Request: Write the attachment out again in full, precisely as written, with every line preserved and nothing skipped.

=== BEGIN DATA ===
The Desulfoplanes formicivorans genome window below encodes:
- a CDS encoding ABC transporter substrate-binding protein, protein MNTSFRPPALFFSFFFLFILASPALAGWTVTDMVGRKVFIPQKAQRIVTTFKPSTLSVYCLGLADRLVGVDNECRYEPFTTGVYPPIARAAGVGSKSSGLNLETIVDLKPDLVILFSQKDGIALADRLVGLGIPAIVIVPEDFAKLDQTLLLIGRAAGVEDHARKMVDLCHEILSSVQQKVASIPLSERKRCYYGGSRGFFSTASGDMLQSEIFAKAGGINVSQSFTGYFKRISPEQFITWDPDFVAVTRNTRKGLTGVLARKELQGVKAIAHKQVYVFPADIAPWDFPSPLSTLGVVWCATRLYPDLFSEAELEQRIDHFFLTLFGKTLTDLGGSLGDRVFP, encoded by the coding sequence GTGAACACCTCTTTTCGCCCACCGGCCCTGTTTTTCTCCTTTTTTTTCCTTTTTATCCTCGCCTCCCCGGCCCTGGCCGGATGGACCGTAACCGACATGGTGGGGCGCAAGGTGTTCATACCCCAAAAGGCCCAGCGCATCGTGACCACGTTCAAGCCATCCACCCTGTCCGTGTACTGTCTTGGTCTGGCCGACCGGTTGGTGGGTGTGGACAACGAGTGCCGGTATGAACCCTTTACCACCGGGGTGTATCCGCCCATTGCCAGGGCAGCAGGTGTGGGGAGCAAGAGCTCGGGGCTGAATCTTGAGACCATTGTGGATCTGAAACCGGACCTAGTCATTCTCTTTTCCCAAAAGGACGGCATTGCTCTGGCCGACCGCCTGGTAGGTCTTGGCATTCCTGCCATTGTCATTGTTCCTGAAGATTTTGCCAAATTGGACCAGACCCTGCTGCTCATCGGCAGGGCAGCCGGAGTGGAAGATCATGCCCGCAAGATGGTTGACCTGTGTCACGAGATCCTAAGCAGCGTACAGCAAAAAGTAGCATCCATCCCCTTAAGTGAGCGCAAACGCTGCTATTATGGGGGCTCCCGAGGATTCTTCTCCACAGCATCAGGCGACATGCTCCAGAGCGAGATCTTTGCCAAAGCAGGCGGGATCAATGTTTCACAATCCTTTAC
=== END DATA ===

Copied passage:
The Desulfoplanes formicivorans genome window below encodes:
- a CDS encoding ABC transporter substrate-binding protein, protein MNTSFRPPALFFSFFFLFILASPALAGWTVTDMVGRKVFIPQKAQRIVTTFKPSTLSVYCLGLADRLVGVDNECRYEPFTTGVYPPIARAAGVGSKSSGLNLETIVDLKPDLVILFSQKDGIALADRLVGLGIPAIVIVPEDFAKLDQTLLLIGRAAGVEDHARKMVDLCHEILSSVQQKVASIPLSERKRCYYGGSRGFFSTASGDMLQSEIFAKAGGINVSQSFTGYFKRISPEQFITWDPDFVAVTRNTRKGLTGVLARKELQGVKAIAHKQVYVFPADIAPWDFPSPLSTLGVVWCATRLYPDLFSEAELEQRIDHFFLTLFGKTLTDLGGSLGDRVFP, encoded by the coding sequence GTGAACACCTCTTTTCGCCCACCGGCCCTGTTTTTCTCCTTTTTTTTCCTTTTTATCCTCGCCTCCCCGGCCCTGGCCGGATGGACCGTAACCGACATGGTGGGGCGCAAGGTGTTCATACCCCAAAAGGCCCAGCGCATCGTGACCACGTTCAAGCCATCCACCCTGTCCGTGTACTGTCTTGGTCTGGCCGACCGGTTGGTGGGTGTGGACAACGAGTGCCGGTATGAACCCTTTACCACCGGGGTGTATCCGCCCATTGCCAGGGCAGCAGGTGTGGGGAGCAAGAGCTCGGGGCTGAATCTTGAGACCATTGTGGATCTGAAACCGGACCTAGTCATTCTCTTTTCCCAAAAGGACGGCATTGCTCTGGCCGACCGCCTGGTAGGTCTTGGCATTCCTGCCATTGTCATTGTTCCTGAAGATTTTGCCAAATTGGACCAGACCCTGCTGCTCATCGGCAGGGCAGCCGGAGTGGAAGATCATGCCCGCAAGATGGTTGACCTGTGTCACGAGATCCTAAGCAGCGTACAGCAAAAAGTAGCATCCATCCCCTTAAGTGAGCGCAAACGCTGCTATTATGGGGGCTCCCGAGGATTCTTCTCCACAGCATCAGGCGACATGCTCCAGAGCGAGATCTTTGCCAAAGCAGGCGGGATCAATGTTTCACAATCCTTTAC